Now I'm back home in Minnesota for Spring break, a week of relaxing before I dive into the third term of the year (and my last term as an undergrad student!), and I can finally sit down and write a bit - despite the fact that I don't have any pictures.
Last week I was debating whether or not to give you all an update about how my grad school application process was going. What it came down to, though, was that I just wasn't feeling up to it.
I had applied to 6 schools in the beginning. One notified me that the clarinet professor wasn't admitting any new students for next year. I sent a preliminary tape to another and didn't make it past the first round, which left 4 schools. I auditioned at all of them in late January/early February and have been waiting ever since to hear back with a "yes" or "no" from the schools.
...and then the letters started coming. In the music world we are forced to accept the fact that rejection is inevitable and that criticism is (almost) always constructive and shouldn't be taken personally. It is impossible for someone to get a true feeling for who you are as a person and a performer in the brief 10 minutes spent in an audition, and therefore any decisions made are based simply on your performance at that particular time on that particular day, regardless of how perfectly you can play your piece in the practice room, or how professional you are in an ensemble setting.
Yes well, it was hard to keep all that in mind when the first rejection letter came. Musicians are notorious for beating themselves up, and I must admit that the self-deprecating phrase "you suck" flittered through my thoughts more than once.
Then the second rejection came. I was crushed. I was defeated. This one was from the school at which I felt most comfortable - I dare say it was my top choice. I would have loved to go there, it just felt right. I had practically given up at that point.
It was time to think of a Plan B. Even my mother asked me, "What are you going to do if you don't get in anywhere?" Yeah, like I hadn't thought of that already. Of the two remaining schools to hear from, one I extremely disliked, and the other was, in my mind, at a more competitive level than one I had already been rejected from, so it was unlikely I would get in. What was I going to do? I suppose I could move back home, go back to school and get another degree in something a bit more practical than "clarinet performance." Maybe I could sell my clarinets for some extra cash. I could work three jobs and go to classes and work really hard and find something else to do with my life. Yeah, that sounds good. I mean, come on, apparently I was no good at the clarinet anyway, right?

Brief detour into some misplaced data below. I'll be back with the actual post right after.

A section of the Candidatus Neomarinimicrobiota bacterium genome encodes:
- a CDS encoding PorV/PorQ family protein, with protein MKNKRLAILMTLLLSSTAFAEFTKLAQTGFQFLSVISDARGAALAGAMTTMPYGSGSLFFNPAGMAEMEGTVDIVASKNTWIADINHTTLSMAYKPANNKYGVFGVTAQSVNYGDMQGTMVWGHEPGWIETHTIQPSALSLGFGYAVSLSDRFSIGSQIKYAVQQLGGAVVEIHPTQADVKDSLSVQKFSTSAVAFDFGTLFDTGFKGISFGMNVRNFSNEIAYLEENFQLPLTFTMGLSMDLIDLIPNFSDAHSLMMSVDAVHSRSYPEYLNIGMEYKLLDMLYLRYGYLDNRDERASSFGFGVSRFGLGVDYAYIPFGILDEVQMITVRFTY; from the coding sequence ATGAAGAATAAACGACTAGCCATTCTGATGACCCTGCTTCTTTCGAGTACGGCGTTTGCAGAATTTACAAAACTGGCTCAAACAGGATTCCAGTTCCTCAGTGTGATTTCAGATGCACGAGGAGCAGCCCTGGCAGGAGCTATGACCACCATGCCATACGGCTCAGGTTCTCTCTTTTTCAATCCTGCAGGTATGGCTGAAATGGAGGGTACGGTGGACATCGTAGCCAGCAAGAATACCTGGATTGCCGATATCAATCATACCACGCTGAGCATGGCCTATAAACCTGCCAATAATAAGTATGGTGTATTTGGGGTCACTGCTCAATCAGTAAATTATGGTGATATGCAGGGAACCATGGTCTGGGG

Can you tell I was getting a bit hysterical? If two rejections had pulled me this far under, I was terrified to think what the third one would do.
...and the third letter* came last week. A thin envelope just like the last two. I knew what it was before I opened it.
(click to enlarge)
...but I was wrong! Maybe I don't suck after all!
You can't imagine the amount of relief I felt after reading that first word. I was no longer doomed to flip burgers for the rest of my life (yeah, I went there too). And then as I continued reading, it got even better! And even better!
I haven't accepted yet because I'm still waiting to hear from the other school (the one I didn't like - despite the clarinet instructor telling me that she really wanted me to study with her and that she would do what she could to get me scholarships). I don't want to count my chickens before they're hatched, but I think this is the offer I'm going to accept (hmmm, I'm not sure that idiom actually worked in that sentence). I can't imagine I'll get anything better (nor do I need to. I really did like this school a lot).
And with that I have leapt over one more hurdle in life's journey. The next will be finding, and paying for, an apartment. At my current school, students are required to live in the dorms for the duration of their attendance, which means I have never actually lived in an apartment. I don't own my own bed. I don't have dishes to cook with. I don't own a chair to sit on, or a lamp to light my room. Can you tell that the euphoria of my acceptance has worn off a bit? If I'm not worrying about one thing, I'm dwelling on another...
At least now I can concentrate on the clarinet again. My senior recital is less than three weeks away and I have a lot of work to do before I'm ready to play. (My recital was originally scheduled for May 1 until just a few weeks ago, when I had to bump it up to April 10 due to a conflict with my professor's schedule.)
...and I blocked Haruni. I'll show you in a day or two.
*I was going back and forth about whether or not I felt comfortable sharing with the entire online community the name of the school where I will most likely be attending next year. Chances are it'll pop up in the blog or the podcast sooner or later, but for now I still don't know how I feel about it. Those of you I whom know (by which I mean those of you with whom I have formed a relationship over the years, online or otherwise), I have no problem telling you on an individual basis. I just didn't want to make that information available to anyone who happens to wander through my blog.